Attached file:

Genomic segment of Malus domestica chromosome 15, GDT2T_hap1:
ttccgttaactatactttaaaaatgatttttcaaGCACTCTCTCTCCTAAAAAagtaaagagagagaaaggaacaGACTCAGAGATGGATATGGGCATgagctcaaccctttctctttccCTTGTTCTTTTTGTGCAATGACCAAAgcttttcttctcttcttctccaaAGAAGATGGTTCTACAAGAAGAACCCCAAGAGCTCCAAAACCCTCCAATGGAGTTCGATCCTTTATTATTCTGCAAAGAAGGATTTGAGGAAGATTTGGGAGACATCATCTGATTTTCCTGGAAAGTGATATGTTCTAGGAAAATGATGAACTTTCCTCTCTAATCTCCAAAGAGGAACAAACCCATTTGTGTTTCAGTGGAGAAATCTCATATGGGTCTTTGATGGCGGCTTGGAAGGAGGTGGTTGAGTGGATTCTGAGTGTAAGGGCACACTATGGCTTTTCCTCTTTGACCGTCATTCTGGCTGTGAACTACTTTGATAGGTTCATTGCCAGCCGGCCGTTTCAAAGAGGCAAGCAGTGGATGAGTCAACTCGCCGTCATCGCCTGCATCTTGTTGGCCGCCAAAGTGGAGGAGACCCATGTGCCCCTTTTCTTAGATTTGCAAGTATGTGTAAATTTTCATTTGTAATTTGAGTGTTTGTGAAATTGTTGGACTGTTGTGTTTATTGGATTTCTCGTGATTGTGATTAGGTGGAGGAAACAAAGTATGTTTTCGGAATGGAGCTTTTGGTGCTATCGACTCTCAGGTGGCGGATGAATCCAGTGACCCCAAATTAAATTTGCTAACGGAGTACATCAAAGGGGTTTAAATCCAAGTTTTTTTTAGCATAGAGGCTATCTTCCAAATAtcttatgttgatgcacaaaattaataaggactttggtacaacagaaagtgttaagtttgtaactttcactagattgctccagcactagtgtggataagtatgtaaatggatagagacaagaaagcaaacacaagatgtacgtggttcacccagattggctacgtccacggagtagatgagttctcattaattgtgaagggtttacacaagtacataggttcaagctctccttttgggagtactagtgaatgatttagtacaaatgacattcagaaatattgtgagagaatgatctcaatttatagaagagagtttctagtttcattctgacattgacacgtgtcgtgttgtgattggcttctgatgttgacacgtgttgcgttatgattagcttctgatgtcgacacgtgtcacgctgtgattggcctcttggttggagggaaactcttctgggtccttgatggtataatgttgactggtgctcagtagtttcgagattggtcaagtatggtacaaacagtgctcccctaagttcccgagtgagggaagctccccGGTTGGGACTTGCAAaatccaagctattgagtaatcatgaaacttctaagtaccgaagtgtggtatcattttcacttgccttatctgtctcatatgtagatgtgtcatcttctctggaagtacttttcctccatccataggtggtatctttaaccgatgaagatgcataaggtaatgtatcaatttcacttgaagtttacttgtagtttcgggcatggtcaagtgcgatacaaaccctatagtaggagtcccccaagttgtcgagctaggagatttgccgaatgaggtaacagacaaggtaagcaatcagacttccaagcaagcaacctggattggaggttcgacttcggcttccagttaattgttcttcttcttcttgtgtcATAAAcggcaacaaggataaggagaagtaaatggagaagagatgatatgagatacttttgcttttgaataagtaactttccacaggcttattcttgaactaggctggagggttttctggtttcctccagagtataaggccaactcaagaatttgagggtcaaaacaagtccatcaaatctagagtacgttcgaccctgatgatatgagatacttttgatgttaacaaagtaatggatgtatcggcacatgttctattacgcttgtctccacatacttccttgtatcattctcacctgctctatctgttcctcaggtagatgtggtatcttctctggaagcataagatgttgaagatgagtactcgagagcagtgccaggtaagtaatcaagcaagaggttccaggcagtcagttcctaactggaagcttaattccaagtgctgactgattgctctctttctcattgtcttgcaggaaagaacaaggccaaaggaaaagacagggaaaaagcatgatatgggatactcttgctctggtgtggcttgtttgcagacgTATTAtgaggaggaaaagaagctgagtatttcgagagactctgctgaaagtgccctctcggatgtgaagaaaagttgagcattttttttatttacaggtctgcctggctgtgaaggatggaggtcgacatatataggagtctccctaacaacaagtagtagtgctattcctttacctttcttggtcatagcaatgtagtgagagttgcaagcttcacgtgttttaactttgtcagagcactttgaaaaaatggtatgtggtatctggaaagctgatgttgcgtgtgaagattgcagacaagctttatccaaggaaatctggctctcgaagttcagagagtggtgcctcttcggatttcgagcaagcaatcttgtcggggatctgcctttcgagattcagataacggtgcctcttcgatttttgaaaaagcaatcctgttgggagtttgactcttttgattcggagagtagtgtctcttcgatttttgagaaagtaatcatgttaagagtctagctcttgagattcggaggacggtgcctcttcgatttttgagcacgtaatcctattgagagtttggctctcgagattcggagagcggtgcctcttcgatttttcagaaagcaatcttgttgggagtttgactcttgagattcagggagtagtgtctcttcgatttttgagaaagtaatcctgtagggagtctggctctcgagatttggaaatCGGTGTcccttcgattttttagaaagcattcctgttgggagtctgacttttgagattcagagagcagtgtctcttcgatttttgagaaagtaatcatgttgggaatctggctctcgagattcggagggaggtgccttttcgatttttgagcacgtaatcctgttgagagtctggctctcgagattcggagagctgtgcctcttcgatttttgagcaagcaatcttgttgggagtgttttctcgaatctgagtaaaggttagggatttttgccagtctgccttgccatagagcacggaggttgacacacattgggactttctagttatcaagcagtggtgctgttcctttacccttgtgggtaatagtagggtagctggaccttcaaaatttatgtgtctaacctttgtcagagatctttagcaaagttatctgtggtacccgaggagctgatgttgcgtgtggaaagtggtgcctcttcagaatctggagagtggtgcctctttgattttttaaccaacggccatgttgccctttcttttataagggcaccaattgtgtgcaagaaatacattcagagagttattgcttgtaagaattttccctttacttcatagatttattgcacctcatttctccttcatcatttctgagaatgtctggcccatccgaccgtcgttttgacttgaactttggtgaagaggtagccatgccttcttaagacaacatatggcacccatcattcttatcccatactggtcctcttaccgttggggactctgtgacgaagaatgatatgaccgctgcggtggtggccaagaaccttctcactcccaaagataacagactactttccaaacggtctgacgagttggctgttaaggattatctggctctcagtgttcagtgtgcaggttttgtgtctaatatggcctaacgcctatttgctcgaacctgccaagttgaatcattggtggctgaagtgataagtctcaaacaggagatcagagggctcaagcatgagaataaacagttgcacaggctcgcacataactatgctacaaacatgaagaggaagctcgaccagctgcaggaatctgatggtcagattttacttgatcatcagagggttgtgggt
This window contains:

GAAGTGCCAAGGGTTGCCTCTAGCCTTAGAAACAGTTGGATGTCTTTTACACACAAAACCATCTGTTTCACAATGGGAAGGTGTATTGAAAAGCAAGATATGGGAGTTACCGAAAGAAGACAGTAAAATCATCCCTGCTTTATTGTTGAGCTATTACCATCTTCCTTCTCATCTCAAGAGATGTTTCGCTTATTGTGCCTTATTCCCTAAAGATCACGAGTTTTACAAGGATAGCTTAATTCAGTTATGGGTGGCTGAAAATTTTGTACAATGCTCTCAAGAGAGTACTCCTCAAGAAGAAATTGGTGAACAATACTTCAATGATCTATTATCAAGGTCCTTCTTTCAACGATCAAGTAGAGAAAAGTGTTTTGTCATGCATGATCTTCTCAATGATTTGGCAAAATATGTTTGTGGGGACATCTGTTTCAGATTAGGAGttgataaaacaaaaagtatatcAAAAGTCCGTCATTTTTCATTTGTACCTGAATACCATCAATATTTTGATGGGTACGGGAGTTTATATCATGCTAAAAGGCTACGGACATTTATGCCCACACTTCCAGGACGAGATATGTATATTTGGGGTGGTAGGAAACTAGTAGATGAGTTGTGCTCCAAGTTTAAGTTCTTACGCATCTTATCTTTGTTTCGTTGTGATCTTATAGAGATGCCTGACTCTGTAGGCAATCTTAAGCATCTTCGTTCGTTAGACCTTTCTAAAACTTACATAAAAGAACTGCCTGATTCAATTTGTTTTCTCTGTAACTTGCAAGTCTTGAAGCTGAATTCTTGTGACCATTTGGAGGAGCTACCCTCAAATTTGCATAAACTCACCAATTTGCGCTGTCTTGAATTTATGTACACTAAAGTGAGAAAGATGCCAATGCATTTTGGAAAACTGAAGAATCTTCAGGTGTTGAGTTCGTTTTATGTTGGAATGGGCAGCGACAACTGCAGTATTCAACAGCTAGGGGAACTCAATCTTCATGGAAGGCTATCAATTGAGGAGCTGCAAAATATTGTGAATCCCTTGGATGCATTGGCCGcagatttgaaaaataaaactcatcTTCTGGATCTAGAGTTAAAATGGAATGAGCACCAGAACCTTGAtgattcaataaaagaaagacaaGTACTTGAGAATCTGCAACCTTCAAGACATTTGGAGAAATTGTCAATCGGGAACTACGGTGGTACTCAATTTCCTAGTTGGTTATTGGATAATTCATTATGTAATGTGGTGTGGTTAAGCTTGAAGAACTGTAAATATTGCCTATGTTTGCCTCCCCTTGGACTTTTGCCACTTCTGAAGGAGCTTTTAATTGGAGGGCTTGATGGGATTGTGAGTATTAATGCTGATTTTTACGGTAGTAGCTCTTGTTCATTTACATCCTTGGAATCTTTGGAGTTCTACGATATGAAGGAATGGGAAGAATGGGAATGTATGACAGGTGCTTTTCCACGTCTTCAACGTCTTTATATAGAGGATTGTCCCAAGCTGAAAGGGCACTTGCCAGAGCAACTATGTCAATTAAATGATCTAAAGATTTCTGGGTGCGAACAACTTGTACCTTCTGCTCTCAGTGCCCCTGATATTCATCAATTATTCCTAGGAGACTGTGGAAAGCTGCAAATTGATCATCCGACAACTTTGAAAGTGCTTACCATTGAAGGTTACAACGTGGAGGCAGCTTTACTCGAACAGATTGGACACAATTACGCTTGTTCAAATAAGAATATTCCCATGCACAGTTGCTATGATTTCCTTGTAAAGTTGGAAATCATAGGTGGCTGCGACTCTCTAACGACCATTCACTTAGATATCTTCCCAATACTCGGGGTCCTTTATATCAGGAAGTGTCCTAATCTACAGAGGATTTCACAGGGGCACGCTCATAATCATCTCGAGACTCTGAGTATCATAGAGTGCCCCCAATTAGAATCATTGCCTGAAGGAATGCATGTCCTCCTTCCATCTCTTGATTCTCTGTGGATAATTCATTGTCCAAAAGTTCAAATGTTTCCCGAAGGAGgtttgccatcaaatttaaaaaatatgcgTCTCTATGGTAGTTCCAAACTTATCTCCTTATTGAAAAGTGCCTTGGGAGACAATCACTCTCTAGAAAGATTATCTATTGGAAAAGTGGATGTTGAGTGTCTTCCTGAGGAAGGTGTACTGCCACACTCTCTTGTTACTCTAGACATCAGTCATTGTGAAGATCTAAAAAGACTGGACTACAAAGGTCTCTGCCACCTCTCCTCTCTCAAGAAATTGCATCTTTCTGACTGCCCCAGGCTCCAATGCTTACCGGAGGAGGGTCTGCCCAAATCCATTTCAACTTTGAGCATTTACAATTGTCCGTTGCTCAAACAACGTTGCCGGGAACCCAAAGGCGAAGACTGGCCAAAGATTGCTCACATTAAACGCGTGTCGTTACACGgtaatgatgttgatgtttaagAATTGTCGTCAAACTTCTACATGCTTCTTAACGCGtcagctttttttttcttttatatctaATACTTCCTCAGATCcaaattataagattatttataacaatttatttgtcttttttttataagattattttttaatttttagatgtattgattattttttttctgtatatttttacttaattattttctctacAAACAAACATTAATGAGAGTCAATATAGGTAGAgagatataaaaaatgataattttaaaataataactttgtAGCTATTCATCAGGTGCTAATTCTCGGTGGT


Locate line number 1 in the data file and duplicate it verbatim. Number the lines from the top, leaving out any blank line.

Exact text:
Genomic segment of Malus domestica chromosome 15, GDT2T_hap1: